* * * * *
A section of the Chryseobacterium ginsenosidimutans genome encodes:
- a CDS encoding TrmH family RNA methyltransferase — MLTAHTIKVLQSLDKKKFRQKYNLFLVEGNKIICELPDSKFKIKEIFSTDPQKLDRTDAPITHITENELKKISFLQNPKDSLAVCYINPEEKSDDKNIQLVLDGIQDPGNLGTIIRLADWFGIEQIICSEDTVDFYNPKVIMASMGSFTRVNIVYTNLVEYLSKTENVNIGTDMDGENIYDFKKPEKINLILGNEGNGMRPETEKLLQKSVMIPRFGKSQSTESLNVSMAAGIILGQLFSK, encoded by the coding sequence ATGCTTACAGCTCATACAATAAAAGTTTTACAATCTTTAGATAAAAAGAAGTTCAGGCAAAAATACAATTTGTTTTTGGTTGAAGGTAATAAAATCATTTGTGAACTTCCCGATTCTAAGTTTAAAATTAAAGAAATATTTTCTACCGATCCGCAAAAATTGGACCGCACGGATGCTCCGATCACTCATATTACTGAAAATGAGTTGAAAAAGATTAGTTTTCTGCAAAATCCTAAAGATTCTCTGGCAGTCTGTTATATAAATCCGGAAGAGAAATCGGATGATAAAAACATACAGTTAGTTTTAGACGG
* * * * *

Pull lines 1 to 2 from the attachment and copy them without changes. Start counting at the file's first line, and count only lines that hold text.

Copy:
A section of the Chryseobacterium ginsenosidimutans genome encodes:
- a CDS encoding TrmH family RNA methyltransferase — MLTAHTIKVLQSLDKKKFRQKYNLFLVEGNKIICELPDSKFKIKEIFSTDPQKLDRTDAPITHITENELKKISFLQNPKDSLAVCYINPEEKSDDKNIQLVLDGIQDPGNLGTIIRLADWFGIEQIICSEDTVDFYNPKVIMASMGSFTRVNIVYTNLVEYLSKTENVNIGTDMDGENIYDFKKPEKINLILGNEGNGMRPETEKLLQKSVMIPRFGKSQSTESLNVSMAAGIILGQLFSK, encoded by the coding sequence ATGCTTACAGCTCATACAATAAAAGTTTTACAATCTTTAGATAAAAAGAAGTTCAGGCAAAAATACAATTTGTTTTTGGTTGAAGGTAATAAAATCATTTGTGAACTTCCCGATTCTAAGTTTAAAATTAAAGAAATATTTTCTACCGATCCGCAAAAATTGGACCGCACGGATGCTCCGATCACTCATATTACTGAAAATGAGTTGAAAAAGATTAGTTTTCTGCAAAATCCTAAAGATTCTCTGGCAGTCTGTTATATAAATCCGGAAGAGAAATCGGATGATAAAAACATACAGTTAGTTTTAGACGG